Sanctions Lifted on Cordis' Drug-Coated Heart Stents
June 15, 2007 — Johnson & Johnson says U.S. regulators have ended almost three years of sanctions over manufacturing quality that limited the company's ability to sell drug-coated heart stents.
The FDA notified Cordis Corp., a unit of Johnson & Johnson, that it had lifted a warning letter that had been issued in 2004. The letter dealt with quality assurance at seven manufacturing plants.
According to Cordis, the warning letter said the company failed to meet specifications for design, manufacturing, packing and storage of its Cypher stents, the drug-coated devices that are used to keep coronary arteries open.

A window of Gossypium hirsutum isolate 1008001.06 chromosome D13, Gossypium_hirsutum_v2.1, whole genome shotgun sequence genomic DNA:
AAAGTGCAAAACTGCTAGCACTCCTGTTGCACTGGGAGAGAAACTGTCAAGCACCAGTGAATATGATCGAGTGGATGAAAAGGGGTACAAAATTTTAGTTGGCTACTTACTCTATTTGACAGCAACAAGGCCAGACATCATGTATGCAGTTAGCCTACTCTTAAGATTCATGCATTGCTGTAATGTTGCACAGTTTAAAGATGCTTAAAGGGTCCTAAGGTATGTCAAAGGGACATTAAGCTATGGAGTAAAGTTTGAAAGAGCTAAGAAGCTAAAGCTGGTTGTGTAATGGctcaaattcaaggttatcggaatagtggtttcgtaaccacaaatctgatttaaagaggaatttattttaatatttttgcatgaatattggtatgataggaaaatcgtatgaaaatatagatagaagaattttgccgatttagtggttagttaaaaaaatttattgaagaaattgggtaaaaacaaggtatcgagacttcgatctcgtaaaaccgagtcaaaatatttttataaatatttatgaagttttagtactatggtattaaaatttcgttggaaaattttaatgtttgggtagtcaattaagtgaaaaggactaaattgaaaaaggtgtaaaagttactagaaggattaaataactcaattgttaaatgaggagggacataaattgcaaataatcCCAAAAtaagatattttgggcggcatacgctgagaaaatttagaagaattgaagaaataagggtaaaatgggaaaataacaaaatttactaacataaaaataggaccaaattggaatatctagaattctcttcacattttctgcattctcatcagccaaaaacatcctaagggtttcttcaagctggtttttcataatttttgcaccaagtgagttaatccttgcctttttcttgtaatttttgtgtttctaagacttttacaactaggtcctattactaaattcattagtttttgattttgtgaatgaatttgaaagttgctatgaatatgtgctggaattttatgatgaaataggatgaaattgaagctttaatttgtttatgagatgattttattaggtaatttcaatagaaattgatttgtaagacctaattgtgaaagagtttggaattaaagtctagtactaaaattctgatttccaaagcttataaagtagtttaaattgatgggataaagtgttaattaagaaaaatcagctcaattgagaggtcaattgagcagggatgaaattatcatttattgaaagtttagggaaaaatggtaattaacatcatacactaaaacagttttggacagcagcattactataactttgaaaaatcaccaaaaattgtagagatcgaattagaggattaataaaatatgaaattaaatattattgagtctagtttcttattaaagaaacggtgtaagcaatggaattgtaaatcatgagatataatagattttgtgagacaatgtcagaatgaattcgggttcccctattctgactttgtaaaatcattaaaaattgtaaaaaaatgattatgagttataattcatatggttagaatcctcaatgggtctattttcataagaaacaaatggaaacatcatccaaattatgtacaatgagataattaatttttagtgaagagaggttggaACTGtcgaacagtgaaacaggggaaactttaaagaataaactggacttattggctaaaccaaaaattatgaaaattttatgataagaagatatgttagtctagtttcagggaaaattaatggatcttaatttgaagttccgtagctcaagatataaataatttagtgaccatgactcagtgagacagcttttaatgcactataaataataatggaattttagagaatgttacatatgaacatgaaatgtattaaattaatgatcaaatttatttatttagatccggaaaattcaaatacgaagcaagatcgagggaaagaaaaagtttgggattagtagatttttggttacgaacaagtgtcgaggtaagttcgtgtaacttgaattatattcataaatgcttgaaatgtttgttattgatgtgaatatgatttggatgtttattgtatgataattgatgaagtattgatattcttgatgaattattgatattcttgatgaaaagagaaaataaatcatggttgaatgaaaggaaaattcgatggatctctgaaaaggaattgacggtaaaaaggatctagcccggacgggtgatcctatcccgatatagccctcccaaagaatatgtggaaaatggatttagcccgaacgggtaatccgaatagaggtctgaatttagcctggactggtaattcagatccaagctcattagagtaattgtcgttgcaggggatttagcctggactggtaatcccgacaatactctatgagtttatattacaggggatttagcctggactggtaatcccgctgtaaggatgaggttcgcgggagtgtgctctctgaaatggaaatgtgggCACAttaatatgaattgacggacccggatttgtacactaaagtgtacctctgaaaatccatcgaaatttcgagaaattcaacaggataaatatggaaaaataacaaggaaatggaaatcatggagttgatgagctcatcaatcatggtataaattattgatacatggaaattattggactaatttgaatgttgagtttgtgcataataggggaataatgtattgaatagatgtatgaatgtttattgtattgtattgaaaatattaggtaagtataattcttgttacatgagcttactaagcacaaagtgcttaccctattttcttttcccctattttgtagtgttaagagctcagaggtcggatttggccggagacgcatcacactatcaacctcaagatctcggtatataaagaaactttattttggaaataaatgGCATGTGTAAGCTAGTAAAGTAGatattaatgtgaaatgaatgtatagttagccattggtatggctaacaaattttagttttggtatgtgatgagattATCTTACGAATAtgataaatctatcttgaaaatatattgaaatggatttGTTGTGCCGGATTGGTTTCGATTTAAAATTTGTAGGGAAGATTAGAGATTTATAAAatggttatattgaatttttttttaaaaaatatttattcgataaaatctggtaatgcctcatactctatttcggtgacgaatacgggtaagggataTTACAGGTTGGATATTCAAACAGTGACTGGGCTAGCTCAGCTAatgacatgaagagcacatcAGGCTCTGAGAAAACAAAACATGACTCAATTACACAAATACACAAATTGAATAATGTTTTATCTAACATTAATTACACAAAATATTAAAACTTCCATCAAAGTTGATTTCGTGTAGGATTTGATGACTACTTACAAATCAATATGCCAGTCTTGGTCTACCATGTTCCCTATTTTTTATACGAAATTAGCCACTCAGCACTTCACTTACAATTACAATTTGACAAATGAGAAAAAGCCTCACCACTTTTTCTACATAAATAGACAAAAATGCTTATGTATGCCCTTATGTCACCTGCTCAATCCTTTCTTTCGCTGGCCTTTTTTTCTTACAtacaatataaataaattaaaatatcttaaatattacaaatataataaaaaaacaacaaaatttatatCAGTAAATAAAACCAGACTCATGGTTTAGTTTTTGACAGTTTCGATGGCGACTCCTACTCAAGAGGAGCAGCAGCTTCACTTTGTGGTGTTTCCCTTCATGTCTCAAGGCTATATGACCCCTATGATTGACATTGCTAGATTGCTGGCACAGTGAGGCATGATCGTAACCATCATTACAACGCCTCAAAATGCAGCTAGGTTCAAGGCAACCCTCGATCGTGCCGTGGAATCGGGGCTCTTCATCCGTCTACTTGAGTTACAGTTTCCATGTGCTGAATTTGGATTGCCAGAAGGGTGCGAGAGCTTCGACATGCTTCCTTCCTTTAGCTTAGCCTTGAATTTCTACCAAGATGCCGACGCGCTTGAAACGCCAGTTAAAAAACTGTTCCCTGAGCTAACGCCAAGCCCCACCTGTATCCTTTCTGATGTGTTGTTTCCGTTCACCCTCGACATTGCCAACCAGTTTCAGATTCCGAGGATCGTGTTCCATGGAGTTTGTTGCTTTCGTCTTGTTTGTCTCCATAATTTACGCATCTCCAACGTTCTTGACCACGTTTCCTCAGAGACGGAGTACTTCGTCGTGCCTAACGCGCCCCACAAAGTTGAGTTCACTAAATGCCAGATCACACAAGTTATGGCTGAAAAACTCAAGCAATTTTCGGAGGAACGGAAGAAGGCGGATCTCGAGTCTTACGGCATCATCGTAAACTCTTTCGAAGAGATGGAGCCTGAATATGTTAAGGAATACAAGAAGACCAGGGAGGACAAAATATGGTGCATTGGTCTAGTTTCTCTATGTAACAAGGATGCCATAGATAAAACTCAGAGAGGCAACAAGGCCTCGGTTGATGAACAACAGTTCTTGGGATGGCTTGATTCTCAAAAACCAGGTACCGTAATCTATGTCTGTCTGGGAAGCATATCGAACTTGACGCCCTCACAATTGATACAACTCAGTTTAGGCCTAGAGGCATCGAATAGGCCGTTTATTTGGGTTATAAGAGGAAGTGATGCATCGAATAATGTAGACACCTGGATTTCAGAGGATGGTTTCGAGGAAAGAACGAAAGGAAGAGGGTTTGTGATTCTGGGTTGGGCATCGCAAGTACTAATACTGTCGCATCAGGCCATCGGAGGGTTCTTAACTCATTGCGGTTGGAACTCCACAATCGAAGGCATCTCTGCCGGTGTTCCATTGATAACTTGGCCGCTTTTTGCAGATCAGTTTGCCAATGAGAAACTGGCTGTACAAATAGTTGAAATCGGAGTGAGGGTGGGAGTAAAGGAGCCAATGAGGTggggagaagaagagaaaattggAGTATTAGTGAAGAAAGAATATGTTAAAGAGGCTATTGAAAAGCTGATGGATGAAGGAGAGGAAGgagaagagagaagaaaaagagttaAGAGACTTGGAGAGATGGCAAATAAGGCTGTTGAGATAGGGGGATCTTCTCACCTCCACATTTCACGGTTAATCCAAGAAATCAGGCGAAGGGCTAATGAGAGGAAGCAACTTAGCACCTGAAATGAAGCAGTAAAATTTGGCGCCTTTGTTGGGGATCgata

The company continued to produce the stents, but the warning letter prevented Cordis from applying to the FDA for approval for new uses as well as new generations of the devices in the United States, company spokesman Christopher Allman said.
Cordis announced Thursday that it had received notice from the FDA that all items outlined in the warning letter had now been resolved.
The company says its stents have been used in about 3 million patients worldwide.
For more information: www.cordis.com